“I’m for­ever loyal, grate­ful, in­debted to them for what they did for me,” he said. “I’ll never for­get it. I’ll take that to my grave.”

Not only does the depart­ment work to make sure its mem­bers are sup­ported, but through the Cov­ing­ton Po­lice Who Care, the com­mu­nity is also able to feel some of that sup­port, Malcom said.

“I don’t think there’s a po­lice depart­ment in the State of Ge­or­gia, maybe in the coun­try that has done what we’ve done to try to help peo­ple in our com­mu­nity out­side of just the nor­mal po­lice ser­vices that we pro­vide, just tak­ing it to a dif­fer­ent level of ser­vices,” he said. “That’s the one thing, I think, when I walk away from it, when I look back that’s prob­a­bly some­thing I’m go­ing to be very, very proud of.”

As a whole, Brad­ford said he is proud of who the CPD is.

“We are a re­spected agency be­cause of who we are,” he said. “It makes you proud to say you’re a Cov­ing­ton Po­lice Of­fi­cer when you’re in At­lanta. Peo­ple know us be­cause of who we are, not be­cause we boast or any­thing.”

He said the depart­ment’s strong re­la­tion­ships and fo­cus on good polic­ing and com­mu­nity ser­vice con­tinue to grow the good rep­u­ta­tion.

‘It seems like yes­ter­day…’

“We talk about 30, 35 years, all this,” Brad­ford said. “It seems like yes­ter­day we were all stand­ing on the streets to­gether, you know, slap­ping each other on the back, get­ting in a foot chase, laugh­ing at some­body fall­ing down.”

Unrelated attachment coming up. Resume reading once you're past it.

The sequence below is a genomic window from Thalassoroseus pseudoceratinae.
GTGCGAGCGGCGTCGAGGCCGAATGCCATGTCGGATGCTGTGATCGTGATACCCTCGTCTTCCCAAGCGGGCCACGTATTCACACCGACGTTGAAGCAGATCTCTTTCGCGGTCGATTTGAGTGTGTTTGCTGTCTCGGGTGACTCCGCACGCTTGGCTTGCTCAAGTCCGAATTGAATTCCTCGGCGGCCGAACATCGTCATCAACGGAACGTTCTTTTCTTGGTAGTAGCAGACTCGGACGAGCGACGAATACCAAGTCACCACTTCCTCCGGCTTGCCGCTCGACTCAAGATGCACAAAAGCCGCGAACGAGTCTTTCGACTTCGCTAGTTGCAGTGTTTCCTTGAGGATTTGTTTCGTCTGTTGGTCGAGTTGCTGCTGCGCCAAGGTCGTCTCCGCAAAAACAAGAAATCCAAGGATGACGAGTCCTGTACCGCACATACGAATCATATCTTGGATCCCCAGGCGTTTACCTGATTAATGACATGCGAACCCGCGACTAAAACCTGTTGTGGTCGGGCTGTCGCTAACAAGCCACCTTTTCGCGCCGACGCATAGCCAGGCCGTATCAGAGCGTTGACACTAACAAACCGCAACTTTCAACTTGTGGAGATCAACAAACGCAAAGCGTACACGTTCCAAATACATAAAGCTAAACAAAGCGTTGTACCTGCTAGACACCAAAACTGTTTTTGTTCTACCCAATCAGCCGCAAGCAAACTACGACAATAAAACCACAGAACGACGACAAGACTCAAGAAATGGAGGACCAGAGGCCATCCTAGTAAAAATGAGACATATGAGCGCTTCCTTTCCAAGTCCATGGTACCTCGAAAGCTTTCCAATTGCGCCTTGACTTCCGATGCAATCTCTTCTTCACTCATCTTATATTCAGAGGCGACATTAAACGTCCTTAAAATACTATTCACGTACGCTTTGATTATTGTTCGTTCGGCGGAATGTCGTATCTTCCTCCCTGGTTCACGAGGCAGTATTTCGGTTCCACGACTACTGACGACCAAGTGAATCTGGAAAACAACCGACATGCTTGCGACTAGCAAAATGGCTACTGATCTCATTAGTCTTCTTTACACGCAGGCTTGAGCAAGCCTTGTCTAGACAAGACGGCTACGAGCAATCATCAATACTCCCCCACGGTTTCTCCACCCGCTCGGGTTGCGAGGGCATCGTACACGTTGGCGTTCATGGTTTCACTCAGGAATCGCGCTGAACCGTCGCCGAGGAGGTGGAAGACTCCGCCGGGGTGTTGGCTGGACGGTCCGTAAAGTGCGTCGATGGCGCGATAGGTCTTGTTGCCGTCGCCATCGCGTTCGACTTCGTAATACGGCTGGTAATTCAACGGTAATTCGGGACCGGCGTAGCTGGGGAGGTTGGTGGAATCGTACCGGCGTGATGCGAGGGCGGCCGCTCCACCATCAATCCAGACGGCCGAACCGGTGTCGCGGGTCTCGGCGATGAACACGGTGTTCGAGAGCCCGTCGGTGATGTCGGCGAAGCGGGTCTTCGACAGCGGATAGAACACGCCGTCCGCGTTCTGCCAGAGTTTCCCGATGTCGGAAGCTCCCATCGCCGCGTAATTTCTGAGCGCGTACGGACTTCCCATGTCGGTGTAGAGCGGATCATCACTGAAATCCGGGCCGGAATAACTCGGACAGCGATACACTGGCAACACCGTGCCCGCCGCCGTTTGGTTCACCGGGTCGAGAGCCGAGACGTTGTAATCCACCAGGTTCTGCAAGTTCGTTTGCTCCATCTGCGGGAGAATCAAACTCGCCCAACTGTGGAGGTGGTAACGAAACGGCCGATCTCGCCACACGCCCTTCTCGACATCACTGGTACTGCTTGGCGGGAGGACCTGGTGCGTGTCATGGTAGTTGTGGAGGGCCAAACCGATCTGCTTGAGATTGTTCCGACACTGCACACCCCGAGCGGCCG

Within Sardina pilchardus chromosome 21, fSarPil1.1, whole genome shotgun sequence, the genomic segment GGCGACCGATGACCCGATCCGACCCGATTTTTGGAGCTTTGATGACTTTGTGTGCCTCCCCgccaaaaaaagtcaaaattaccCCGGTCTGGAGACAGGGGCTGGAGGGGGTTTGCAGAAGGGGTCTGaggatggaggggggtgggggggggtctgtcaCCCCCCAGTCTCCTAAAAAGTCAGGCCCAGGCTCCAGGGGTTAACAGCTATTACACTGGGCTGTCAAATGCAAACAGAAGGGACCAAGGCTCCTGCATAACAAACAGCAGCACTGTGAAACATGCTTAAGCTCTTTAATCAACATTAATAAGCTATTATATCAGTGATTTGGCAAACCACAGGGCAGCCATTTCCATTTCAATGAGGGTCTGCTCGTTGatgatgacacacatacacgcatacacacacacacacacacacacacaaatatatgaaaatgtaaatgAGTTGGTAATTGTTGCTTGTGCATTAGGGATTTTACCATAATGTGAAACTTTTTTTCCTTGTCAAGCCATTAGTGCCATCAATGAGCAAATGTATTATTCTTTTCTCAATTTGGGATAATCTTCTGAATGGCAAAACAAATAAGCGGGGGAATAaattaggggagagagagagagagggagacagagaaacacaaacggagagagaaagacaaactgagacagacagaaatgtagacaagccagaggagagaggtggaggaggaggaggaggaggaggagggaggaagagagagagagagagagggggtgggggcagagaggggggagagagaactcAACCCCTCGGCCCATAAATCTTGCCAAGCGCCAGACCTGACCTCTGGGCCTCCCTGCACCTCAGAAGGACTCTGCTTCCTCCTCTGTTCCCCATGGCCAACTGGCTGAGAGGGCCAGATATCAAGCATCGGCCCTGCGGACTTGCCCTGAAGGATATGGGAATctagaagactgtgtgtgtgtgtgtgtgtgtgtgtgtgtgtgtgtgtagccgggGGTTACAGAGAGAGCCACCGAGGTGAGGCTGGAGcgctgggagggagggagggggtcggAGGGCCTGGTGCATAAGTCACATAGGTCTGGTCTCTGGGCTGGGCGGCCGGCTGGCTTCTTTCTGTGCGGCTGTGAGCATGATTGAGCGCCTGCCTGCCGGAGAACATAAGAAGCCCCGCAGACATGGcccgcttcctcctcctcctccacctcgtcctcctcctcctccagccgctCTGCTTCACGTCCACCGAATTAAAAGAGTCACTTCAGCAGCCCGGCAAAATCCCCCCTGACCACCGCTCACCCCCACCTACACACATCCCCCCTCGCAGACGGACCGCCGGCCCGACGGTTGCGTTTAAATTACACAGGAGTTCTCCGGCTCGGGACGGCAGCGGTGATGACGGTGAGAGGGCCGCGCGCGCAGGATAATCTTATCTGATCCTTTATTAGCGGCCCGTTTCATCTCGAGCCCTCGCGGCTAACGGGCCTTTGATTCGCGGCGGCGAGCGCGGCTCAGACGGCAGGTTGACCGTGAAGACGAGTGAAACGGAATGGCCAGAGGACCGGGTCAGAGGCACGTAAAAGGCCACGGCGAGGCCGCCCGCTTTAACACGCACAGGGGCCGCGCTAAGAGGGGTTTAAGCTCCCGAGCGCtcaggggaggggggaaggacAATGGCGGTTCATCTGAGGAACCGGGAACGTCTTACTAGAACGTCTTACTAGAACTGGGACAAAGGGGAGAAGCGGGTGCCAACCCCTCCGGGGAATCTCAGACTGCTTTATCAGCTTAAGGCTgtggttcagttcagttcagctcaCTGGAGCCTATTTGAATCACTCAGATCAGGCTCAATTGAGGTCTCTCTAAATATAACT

Each mem­ber of the CPD com­mand staff had a dif­fer­ent jour­ney to the depart­ment. Whether it be fol­low­ing in their fa­ther’s foot­steps, trans­fer­ring from an­other depart­ment, a way to pay for col­lege or some­thing they’ve al­ways wanted to do, be­ing a po­lice of­fi­cer in the City of Cov­ing­ton was what they were meant to do.

Af­ter be­ing hurt on the job with the New­ton County Sher­iff ’s Of­fice (NCSO) at 18 years old, Tread­well said his pas­sion for law en­force­ment was ig­nited and he saw the CPD as a place he could have a long-term ca­reer.

Brad­ford’s fa­ther also was a po­lice of­fi­cer and he’s known it was some­thing he was go­ing to do since the sec­ond grade. He ap­plied for a po­si­tion im­me­di­ately af­ter turn­ing 18 and started work­ing as a jailor.

Malcom grew up vis­it­ing his dad, who served as a jus­tice of the peace, at his of­fice and lis­ten­ing to the dis­patch ra­dios. Through that, he worked in dis­patch and heard a ma­jor­ity of CPD calls be­fore mov­ing into a patrol po­si­tion.